Kenya is truly a gem of nature. The country is a prime tourist destination for both leisure and business travelers owing to her more than fifty national parks and game reserves, each with their own special presentation of rich flora and fauna.
Within these national parks are game lodges and tented camps that blend ﬁve star amenities with the rustic and adventurous feel of the wild. A new concept that has become a favorite among many corporate institutions is bush conferencing. Bush conferencing takes advantage of the tranquil and serene wild environment, allowing conference delegate to be more focused and receptive being away from the hustle and bustle that characterized life in the city.
Some of the facilities are set under canvas while others have more permanent set ups but still bring out the thrill that the parks and reserves are renowned for. Bush conferencing also allows one to partake in unique adventure activities S team building activities.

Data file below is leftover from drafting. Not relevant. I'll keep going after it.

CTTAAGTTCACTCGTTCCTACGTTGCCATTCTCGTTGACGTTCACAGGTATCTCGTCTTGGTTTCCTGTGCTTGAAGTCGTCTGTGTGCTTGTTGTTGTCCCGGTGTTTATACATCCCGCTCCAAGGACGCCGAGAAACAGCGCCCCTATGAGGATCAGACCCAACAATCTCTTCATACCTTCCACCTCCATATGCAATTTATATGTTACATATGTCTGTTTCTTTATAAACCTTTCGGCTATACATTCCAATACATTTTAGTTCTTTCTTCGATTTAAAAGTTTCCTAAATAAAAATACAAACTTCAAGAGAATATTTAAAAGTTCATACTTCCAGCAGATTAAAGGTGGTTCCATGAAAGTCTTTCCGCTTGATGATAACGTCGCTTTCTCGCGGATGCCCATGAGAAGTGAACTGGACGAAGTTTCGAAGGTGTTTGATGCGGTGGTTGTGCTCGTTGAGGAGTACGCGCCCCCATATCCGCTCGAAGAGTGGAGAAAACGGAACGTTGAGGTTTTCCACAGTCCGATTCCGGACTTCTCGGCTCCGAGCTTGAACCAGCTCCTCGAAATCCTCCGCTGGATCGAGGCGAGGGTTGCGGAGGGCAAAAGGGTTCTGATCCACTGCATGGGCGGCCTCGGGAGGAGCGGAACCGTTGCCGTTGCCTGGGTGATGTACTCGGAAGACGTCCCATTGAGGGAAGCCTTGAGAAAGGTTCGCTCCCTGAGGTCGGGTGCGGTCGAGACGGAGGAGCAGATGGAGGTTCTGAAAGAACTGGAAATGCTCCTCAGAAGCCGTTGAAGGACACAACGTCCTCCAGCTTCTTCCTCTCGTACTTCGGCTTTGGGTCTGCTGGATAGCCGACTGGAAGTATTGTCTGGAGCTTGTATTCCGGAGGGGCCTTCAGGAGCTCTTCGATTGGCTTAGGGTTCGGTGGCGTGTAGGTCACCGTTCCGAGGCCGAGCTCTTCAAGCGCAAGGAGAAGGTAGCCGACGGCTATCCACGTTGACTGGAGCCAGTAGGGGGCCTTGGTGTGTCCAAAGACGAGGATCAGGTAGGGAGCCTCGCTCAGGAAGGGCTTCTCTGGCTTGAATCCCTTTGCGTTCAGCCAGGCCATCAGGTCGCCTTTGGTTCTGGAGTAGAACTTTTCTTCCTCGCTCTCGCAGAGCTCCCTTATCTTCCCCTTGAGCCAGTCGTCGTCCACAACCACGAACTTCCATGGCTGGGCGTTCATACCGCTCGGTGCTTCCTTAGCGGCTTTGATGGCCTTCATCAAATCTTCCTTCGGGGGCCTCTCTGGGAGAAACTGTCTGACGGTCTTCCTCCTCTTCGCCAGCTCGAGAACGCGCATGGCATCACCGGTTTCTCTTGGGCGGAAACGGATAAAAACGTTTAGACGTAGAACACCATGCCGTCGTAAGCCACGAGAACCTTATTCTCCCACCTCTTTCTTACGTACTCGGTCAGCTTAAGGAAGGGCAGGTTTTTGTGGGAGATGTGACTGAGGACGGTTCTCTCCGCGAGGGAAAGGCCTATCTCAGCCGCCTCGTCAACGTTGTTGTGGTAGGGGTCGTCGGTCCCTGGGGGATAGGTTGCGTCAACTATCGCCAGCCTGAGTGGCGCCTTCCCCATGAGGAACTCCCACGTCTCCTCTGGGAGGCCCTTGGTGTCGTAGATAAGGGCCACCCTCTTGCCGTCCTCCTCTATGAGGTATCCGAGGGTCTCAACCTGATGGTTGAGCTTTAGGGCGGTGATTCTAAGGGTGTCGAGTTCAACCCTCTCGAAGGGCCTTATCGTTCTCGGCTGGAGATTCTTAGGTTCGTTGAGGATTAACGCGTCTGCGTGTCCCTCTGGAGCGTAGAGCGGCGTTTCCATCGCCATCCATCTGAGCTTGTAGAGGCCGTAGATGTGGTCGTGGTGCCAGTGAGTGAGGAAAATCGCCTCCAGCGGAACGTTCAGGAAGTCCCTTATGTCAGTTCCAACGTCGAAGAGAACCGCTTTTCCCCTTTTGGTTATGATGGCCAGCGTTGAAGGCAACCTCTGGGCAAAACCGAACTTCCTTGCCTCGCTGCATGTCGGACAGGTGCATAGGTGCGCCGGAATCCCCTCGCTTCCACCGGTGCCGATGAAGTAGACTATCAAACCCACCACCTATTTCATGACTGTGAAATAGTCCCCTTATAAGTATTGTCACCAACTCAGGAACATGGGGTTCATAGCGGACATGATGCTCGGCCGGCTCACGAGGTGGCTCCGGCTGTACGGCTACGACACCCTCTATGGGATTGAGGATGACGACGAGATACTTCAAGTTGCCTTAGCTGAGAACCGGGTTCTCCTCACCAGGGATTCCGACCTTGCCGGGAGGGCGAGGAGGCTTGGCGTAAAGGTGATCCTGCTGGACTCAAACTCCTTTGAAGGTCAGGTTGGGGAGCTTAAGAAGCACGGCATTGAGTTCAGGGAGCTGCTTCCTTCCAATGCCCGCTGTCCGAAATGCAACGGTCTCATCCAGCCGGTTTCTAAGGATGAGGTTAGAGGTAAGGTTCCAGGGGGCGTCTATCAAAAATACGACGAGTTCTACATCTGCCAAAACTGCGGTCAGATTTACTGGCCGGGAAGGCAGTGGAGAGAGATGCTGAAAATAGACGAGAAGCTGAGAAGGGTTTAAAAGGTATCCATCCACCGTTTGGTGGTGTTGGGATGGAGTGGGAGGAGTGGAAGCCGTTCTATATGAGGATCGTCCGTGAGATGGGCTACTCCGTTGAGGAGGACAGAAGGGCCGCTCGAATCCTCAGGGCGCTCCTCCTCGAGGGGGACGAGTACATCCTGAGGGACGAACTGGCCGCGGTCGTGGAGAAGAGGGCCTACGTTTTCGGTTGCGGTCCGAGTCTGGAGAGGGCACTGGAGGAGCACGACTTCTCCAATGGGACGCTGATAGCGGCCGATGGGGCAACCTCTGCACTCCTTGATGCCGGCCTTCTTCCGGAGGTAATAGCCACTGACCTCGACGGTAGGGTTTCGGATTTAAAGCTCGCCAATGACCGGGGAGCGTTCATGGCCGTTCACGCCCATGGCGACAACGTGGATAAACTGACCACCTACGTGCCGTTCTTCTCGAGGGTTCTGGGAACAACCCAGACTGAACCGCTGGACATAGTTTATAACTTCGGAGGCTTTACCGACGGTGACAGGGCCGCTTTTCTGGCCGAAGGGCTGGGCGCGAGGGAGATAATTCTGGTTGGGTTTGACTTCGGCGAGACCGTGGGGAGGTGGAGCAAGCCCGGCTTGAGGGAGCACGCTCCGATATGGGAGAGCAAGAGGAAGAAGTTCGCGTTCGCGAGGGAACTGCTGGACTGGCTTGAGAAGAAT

Amboseli National Park
Amboseli National Park, formerly Maasai Amboseli Game Reserve, is located in Loitoktok District in the Rift Valley province, 269 Km from the capital city Nairobi. The park is located 392 km2 in size and protects wildlife such as elephants, zebras. gazelles, leopards, cheetahs, buffalo, rhino, giraffe, zebra, lion, lesser Kudu and prolific birdlife of over 600 species. The park is famous for being the best place in Africa to get close to free-ranging elephants among other wildlife species. Other attractions of the park include opportunities to meet the Maasai and spectacular views of Mount Kilimanjaro, the highest mountain in the world.
Maasai Mara National Park
The Maasai Mara National park covers ‘l580km and is located in south-western Kenya. It is bordered by the Serengeti Park to the south, the Siria escarpment to the west and Maasai pastoral ranches to the north, east and west. It is famous for its exceptional population of Big Cats, game and the annual migration of wildebeest and other grazers from the Serengeti every year from July to October, a migration so immense that it is called the Great Migration. The Great Migration is one of the most impressive natural events worldwide, involving an immensity of herbivores some 1,300,000 wildebeests, 360,000 Thomson’s gazelles, and 191,000 zebras. These numerous migrants are followed along their annual, circular route by a block of hungry predators, most notably lions and hyena